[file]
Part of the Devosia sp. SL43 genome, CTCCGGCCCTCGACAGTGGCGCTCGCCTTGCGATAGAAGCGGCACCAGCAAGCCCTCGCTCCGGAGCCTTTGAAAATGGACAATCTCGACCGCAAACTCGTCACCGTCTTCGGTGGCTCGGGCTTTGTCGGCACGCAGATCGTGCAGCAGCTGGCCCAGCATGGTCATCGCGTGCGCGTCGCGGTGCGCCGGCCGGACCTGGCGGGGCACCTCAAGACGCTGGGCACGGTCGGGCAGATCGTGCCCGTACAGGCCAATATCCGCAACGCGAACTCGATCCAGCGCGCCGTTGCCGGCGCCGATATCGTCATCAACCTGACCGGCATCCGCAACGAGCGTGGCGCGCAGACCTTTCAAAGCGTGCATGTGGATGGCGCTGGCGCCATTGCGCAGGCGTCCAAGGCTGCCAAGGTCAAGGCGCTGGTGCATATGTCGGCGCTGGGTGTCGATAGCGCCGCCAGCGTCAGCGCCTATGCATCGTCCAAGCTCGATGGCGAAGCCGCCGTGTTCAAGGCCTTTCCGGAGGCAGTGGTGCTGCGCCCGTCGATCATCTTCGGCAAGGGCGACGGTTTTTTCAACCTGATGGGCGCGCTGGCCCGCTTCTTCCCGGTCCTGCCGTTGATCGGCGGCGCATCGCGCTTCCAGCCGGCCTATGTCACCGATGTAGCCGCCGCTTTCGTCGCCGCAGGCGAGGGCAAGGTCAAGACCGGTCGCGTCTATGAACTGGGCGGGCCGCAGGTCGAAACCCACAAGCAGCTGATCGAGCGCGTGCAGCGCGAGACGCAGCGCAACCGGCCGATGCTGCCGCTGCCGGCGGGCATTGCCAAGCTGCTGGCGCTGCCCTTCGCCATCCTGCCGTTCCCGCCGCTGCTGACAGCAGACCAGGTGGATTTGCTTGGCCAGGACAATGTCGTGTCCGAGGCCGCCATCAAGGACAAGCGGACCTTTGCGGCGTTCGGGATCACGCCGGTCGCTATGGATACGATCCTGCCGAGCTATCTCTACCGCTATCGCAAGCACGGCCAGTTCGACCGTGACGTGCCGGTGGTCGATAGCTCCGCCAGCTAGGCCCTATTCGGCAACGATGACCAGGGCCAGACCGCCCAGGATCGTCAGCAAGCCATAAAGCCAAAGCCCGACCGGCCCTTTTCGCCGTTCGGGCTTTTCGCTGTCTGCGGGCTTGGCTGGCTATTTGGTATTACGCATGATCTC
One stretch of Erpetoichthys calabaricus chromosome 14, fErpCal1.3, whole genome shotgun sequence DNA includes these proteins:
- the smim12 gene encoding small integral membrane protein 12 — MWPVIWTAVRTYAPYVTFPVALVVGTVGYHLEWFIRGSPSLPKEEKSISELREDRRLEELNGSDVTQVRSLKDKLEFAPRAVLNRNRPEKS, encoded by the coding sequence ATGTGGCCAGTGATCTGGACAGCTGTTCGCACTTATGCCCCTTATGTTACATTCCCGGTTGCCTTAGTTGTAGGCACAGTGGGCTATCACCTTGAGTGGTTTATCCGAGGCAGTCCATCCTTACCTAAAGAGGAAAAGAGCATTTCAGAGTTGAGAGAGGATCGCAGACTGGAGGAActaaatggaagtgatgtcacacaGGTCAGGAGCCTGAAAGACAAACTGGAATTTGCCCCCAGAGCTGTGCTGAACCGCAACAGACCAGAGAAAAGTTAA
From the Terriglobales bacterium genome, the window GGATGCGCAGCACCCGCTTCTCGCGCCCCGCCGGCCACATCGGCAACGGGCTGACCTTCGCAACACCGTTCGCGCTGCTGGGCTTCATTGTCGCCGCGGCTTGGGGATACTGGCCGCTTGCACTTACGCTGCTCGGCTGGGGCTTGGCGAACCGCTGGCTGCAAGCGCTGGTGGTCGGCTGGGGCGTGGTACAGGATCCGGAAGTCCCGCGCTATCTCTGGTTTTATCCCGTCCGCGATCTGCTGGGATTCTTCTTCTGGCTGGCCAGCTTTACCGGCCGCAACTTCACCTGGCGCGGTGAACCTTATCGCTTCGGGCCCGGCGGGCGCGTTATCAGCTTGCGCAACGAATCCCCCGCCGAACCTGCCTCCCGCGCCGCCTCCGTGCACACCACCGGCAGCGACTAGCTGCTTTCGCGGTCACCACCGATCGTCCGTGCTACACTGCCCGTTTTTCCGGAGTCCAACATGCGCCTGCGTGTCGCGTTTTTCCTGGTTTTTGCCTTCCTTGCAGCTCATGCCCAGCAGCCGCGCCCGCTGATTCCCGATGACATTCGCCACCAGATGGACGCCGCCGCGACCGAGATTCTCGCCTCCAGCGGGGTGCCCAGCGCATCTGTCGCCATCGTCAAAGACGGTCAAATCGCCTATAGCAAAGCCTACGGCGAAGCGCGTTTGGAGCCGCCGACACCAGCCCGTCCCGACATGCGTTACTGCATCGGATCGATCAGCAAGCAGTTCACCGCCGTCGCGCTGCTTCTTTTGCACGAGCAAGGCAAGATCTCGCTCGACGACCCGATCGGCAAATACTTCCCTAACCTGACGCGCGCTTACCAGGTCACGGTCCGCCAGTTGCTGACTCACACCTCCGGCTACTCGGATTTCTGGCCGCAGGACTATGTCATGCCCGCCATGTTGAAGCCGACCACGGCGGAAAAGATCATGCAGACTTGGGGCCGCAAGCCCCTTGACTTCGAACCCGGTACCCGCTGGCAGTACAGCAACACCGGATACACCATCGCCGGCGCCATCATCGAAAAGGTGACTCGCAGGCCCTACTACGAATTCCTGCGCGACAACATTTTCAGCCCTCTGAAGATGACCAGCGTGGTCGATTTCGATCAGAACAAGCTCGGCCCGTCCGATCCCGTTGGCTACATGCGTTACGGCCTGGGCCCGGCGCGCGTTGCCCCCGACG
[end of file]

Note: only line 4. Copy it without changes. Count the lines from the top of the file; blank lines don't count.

From the Terriglobales bacterium genome, the window GGATGCGCAGCACCCGCTTCTCGCGCCCCGCCGGCCACATCGGCAACGGGCTGACCTTCGCAACACCGTTCGCGCTGCTGGGCTTCATTGTCGCCGCGGCTTGGGGATACTGGCCGCTTGCACTTACGCTGCTCGGCTGGGGCTTGGCGAACCGCTGGCTGCAAGCGCTGGTGGTCGGCTGGGGCGTGGTACAGGATCCGGAAGTCCCGCGCTATCTCTGGTTTTATCCCGTCCGCGATCTGCTGGGATTCTTCTTCTGGCTGGCCAGCTTTACCGGCCGCAACTTCACCTGGCGCGGTGAACCTTATCGCTTCGGGCCCGGCGGGCGCGTTATCAGCTTGCGCAACGAATCCCCCGCCGAACCTGCCTCCCGCGCCGCCTCCGTGCACACCACCGGCAGCGACTAGCTGCTTTCGCGGTCACCACCGATCGTCCGTGCTACACTGCCCGTTTTTCCGGAGTCCAACATGCGCCTGCGTGTCGCGTTTTTCCTGGTTTTTGCCTTCCTTGCAGCTCATGCCCAGCAGCCGCGCCCGCTGATTCCCGATGACATTCGCCACCAGATGGACGCCGCCGCGACCGAGATTCTCGCCTCCAGCGGGGTGCCCAGCGCATCTGTCGCCATCGTCAAAGACGGTCAAATCGCCTATAGCAAAGCCTACGGCGAAGCGCGTTTGGAGCCGCCGACACCAGCCCGTCCCGACATGCGTTACTGCATCGGATCGATCAGCAAGCAGTTCACCGCCGTCGCGCTGCTTCTTTTGCACGAGCAAGGCAAGATCTCGCTCGACGACCCGATCGGCAAATACTTCCCTAACCTGACGCGCGCTTACCAGGTCACGGTCCGCCAGTTGCTGACTCACACCTCCGGCTACTCGGATTTCTGGCCGCAGGACTATGTCATGCCCGCCATGTTGAAGCCGACCACGGCGGAAAAGATCATGCAGACTTGGGGCCGCAAGCCCCTTGACTTCGAACCCGGTACCCGCTGGCAGTACAGCAACACCGGATACACCATCGCCGGCGCCATCATCGAAAAGGTGACTCGCAGGCCCTACTACGAATTCCTGCGCGACAACATTTTCAGCCCTCTGAAGATGACCAGCGTGGTCGATTTCGATCAGAACAAGCTCGGCCCGTCCGATCCCGTTGGCTACATGCGTTACGGCCTGGGCCCGGCGCGCGTTGCCCCCGACG